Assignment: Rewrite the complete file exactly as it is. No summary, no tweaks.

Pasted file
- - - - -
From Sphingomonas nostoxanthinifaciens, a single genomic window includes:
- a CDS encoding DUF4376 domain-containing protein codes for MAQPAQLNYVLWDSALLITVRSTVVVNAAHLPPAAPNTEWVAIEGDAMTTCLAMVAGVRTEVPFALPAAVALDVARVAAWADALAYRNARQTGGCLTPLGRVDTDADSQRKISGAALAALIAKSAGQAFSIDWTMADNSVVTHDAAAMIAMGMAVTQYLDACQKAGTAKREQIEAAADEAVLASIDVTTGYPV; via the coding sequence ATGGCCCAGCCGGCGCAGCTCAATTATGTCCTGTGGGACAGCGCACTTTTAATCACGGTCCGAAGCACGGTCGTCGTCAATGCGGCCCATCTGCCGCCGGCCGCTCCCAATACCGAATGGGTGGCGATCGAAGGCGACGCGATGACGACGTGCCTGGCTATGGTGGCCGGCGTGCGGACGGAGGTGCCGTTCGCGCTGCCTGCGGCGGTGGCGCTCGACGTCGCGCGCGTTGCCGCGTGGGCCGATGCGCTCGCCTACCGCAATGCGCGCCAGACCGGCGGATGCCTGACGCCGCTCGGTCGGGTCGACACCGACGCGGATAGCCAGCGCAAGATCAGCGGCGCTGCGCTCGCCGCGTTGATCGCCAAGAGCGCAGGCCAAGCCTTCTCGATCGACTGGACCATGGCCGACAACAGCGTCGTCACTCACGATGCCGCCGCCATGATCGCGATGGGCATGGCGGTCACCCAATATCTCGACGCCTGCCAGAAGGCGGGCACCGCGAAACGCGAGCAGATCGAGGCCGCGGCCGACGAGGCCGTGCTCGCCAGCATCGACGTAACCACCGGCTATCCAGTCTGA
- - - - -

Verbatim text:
From Sphingomonas nostoxanthinifaciens, a single genomic window includes:
- a CDS encoding DUF4376 domain-containing protein codes for MAQPAQLNYVLWDSALLITVRSTVVVNAAHLPPAAPNTEWVAIEGDAMTTCLAMVAGVRTEVPFALPAAVALDVARVAAWADALAYRNARQTGGCLTPLGRVDTDADSQRKISGAALAALIAKSAGQAFSIDWTMADNSVVTHDAAAMIAMGMAVTQYLDACQKAGTAKREQIEAAADEAVLASIDVTTGYPV; via the coding sequence ATGGCCCAGCCGGCGCAGCTCAATTATGTCCTGTGGGACAGCGCACTTTTAATCACGGTCCGAAGCACGGTCGTCGTCAATGCGGCCCATCTGCCGCCGGCCGCTCCCAATACCGAATGGGTGGCGATCGAAGGCGACGCGATGACGACGTGCCTGGCTATGGTGGCCGGCGTGCGGACGGAGGTGCCGTTCGCGCTGCCTGCGGCGGTGGCGCTCGACGTCGCGCGCGTTGCCGCGTGGGCCGATGCGCTCGCCTACCGCAATGCGCGCCAGACCGGCGGATGCCTGACGCCGCTCGGTCGGGTCGACACCGACGCGGATAGCCAGCGCAAGATCAGCGGCGCTGCGCTCGCCGCGTTGATCGCCAAGAGCGCAGGCCAAGCCTTCTCGATCGACTGGACCATGGCCGACAACAGCGTCGTCACTCACGATGCCGCCGCCATGATCGCGATGGGCATGGCGGTCACCCAATATCTCGACGCCTGCCAGAAGGCGGGCACCGCGAAACGCGAGCAGATCGAGGCCGCGGCCGACGAGGCCGTGCTCGCCAGCATCGACGTAACCACCGGCTATCCAGTCTGA